Per-layer performance of BiLSTM and Transformer pretrained representations on (from left to right) POS tagging, constituency parsing, and unsupervised coreference resolution (Peters et al., 2018).

7) Clever auxiliary tasks

In many settings, we have seen an increasing usage of multi-task learning with carefully chosen auxiliary tasks. For a good auxiliary task, data must be easily accessible. One of the most prominent examples is BERT, which uses next-sentence prediction (that has been used in Skip-thoughts and more recently in Quick-thoughts) to great effect. My highlights:

  • Syntactic Scaffolds for Semantic Structures (EMNLP 2018): This paper proposes an auxiliary task that pretrains span representations by predicting for each span the corresponding syntactic constituent type. Despite being conceptually simple, the auxiliary task leads to large improvements on span-level prediction tasks such as semantic role labelling and coreference resolution. This papers shows that specialised representations learned at the level required by the target task (here: spans) are immensely beneficial.
  • pair2vec: Compositional Word-Pair Embeddings for Cross-Sentence Inference (arXiv 2018): In a similar vein, this paper pretrains word pair representations by maximizing the pointwise mutual information of pairs of words with their context. This encourages the model to learn more meaningful representations of word pairs than with more general objectives, such as language modelling. The pretrained representations are effective in tasks such as SQuAD and MultiNLI that require cross-sentence inference. We can expect to see more pretraining tasks that capture properties particularly suited to certain downstream tasks and are complementary to more general-purpose tasks like language modelling.
Syntactic, PropBank and coreference annotations from OntoNotes. PropBank SRL arguments and coreference mentions are annotated on top of syntactic constituents. Almost every argument is related to a syntactic constituent (Swayamdipta et al., 2018).

8) Combining semi-supervised learning with transfer learning

With the recent advances in transfer learning, we should not forget more explicit ways of using target task-specific data. In fact, pretrained representations are complementary with many forms of semi-supervised learning. We have explored self-labelling approaches, a particular category of semi-supervised learning. My highlight:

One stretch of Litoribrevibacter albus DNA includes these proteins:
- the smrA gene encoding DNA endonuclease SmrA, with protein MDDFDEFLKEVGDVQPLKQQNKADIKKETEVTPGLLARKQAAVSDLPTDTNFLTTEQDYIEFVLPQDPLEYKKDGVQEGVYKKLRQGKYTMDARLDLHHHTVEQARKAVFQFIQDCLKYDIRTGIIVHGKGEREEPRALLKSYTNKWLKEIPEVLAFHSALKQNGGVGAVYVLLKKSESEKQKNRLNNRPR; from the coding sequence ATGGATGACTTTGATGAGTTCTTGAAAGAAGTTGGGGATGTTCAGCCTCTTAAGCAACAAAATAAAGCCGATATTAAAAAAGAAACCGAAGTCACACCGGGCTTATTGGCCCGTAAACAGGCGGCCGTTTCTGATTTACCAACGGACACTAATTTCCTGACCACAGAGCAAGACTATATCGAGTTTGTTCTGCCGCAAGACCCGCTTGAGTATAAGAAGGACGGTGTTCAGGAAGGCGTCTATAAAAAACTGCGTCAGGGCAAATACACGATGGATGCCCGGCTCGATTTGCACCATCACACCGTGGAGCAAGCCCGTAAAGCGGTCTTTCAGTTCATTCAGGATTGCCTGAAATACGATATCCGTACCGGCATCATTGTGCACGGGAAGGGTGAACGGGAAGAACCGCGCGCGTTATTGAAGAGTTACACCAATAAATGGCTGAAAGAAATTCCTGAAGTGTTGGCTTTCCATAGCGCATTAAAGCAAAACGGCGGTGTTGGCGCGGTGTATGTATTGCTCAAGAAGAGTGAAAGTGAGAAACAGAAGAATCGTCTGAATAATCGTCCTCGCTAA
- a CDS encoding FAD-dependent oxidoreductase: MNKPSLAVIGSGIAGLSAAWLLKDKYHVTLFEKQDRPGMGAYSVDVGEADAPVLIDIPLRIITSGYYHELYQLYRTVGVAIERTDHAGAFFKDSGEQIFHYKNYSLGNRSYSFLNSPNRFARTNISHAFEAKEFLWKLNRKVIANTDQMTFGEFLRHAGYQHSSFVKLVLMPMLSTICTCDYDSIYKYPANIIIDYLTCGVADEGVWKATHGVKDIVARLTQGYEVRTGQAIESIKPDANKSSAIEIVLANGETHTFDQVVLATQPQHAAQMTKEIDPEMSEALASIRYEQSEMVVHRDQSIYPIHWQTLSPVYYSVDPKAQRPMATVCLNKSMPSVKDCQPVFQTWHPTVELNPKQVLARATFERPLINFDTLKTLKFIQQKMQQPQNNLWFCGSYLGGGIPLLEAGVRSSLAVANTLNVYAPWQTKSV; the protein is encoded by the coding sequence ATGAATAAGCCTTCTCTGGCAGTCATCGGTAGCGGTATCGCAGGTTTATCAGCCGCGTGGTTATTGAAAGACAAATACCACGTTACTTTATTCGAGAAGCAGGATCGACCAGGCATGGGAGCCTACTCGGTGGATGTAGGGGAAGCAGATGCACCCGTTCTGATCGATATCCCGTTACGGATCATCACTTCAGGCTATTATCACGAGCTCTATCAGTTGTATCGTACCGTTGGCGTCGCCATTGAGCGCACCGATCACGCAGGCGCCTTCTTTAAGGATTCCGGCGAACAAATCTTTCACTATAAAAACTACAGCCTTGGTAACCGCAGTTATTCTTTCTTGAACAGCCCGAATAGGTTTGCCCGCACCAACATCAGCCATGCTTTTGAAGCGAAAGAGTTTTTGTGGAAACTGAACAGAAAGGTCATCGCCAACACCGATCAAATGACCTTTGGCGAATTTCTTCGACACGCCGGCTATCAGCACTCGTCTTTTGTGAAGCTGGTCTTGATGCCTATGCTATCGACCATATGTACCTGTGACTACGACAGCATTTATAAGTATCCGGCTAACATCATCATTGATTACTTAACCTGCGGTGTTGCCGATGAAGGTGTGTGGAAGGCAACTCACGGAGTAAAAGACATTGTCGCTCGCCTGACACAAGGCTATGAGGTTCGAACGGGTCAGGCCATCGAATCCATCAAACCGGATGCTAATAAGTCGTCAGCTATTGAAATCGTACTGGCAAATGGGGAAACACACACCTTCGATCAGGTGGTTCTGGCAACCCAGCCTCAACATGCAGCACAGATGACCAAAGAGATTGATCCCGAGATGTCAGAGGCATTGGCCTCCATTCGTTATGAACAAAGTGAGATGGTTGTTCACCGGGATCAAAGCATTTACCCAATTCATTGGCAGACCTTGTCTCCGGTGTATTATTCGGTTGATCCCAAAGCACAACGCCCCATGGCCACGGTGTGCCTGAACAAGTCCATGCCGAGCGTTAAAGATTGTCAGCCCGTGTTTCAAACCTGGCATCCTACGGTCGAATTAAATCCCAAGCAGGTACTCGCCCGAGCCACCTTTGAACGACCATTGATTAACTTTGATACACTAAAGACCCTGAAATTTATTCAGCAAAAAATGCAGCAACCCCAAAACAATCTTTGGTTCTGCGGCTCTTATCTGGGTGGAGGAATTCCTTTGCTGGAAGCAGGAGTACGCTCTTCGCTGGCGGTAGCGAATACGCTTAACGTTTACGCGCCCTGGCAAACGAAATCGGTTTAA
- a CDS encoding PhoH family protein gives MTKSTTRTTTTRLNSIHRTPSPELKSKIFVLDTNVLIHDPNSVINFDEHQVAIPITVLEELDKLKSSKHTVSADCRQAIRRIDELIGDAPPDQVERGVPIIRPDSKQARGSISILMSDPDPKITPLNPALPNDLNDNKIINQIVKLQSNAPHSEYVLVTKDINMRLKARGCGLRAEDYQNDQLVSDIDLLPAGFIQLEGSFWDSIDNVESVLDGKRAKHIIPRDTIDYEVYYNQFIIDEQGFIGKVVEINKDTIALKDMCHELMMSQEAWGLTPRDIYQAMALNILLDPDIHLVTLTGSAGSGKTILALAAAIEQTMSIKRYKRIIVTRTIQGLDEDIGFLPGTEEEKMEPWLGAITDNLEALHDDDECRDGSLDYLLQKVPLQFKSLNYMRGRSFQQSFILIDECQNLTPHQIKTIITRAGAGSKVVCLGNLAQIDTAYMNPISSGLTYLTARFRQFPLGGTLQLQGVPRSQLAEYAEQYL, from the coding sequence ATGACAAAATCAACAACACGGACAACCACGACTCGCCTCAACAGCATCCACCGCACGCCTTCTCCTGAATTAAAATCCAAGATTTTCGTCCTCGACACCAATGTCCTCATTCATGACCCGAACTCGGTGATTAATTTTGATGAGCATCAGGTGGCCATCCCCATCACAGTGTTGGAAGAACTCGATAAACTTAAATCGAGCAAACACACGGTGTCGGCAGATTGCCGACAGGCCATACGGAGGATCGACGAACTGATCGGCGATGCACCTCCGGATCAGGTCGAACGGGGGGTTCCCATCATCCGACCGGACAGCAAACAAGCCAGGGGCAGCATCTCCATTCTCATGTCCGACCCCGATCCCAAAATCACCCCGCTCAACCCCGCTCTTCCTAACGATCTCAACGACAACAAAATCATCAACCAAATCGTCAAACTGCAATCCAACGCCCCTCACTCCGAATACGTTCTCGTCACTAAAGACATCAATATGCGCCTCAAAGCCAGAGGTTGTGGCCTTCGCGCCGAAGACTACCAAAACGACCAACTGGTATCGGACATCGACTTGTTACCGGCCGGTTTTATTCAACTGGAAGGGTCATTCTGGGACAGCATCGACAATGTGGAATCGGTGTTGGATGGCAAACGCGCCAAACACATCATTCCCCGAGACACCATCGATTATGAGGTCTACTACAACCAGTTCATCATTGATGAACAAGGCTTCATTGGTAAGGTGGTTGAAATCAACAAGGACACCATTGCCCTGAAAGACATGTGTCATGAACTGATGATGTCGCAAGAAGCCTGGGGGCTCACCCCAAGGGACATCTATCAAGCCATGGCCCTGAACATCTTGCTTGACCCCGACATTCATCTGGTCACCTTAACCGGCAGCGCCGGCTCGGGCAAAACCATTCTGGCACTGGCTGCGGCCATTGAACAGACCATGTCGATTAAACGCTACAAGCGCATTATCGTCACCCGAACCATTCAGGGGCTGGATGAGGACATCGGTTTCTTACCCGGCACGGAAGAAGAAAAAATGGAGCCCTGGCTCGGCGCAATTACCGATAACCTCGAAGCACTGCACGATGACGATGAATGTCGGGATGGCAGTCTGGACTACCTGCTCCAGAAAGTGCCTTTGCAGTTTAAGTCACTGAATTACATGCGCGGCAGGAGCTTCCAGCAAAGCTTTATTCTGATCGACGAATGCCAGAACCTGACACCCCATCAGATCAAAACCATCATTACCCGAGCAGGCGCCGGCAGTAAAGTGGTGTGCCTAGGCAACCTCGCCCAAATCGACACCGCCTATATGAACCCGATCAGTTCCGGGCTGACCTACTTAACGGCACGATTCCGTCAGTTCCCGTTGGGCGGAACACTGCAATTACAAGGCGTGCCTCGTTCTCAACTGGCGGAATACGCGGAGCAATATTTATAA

• Semi-Supervised Sequence Modeling with Cross-View Training (EMNLP 2018): This paper shows that a conceptually very simple idea, making sure that the predictions on different views of the input agree with the prediction of the main model, can lead to gains on a diverse set of tasks. The idea is similar to word dropout but allows leveraging unlabelled data to make the model more robust. Compared to other self-ensembling models such as mean teacher, it is specifically designed for particular NLP tasks. With much work on implicit semi-supervised learning, we will hopefully see more work that explicitly tries to model the target predictions going forward.
Inputs seen by auxiliary prediction modules: Auxiliary 1: They traveled to __________________. Auxiliary 2: They traveled to Washington _______. Auxiliary 3: _____________ Washington by plane. Auxiliary 4: ________________________ by plane (Clark et al., 2018).

9) QA and reasoning with large documents

There have been a lot of developments in question answering (QA), with an array of new QA datasets. Besides conversational QA and performing multi-step reasoning, the most challenging aspect of QA is to synthesize narratives and large bodies of information. My highlight:

  • The NarrativeQA Reading Comprehension Challenge (TACL 2018): This paper proposes a challenging new QA dataset based on answering questions about entire movie scripts and books. While this task is still out of reach for current methods, models are provided the option of using a summary (rather than the entire book) as context, of selecting the answer (rather than generate it), and of using the output from an IR model. These variants make the task more feasible and enable models to gradually scale up to the full setting. We need more datasets like this that present ambitious problems, but still manage to make them accessible.
Comparison of QA datasets (Kočiský et al., 2018)

10) Inductive bias

Inductive biases such as convolutions in a CNN, regularization, dropout, and other mechanisms are core parts of neural network models that act as a regularizer and make models more sample-efficient. However, coming up with a broadly useful inductive bias and incorporating it into a model is challenging. My highlights:

  • Sequence classification with human attention (CoNLL 2018): This paper proposes to use human attention from eye-tracking corpora to regularize attention in RNNs. Given that many current models such as Transformers use attention, finding ways to train it more efficiently is an important direction. It is also great to see another example that human language learning can help improve our computational models.
  • Linguistically-Informed Self-Attention for Semantic Role Labeling (EMNLP 2018): This paper has a lot to like: a Transformer trained jointly on both syntactic and semantic tasks; the ability to inject high-quality parses at test time; and out-of-domain evaluation. It also regularizes the Transformer's multi-head attention to be more sensitive to syntax by training one attention head to attend to the syntactic parents of each token. We will likely see more examples of Transformer attention heads used as auxiliary predictors focusing on particular aspects of the input.
10 years of PropBank semantic role labeling. Comparison of Linguistically-Informed Self-Attention (LISA) with other methods on out-of-domain data (Strubell et al., 2018).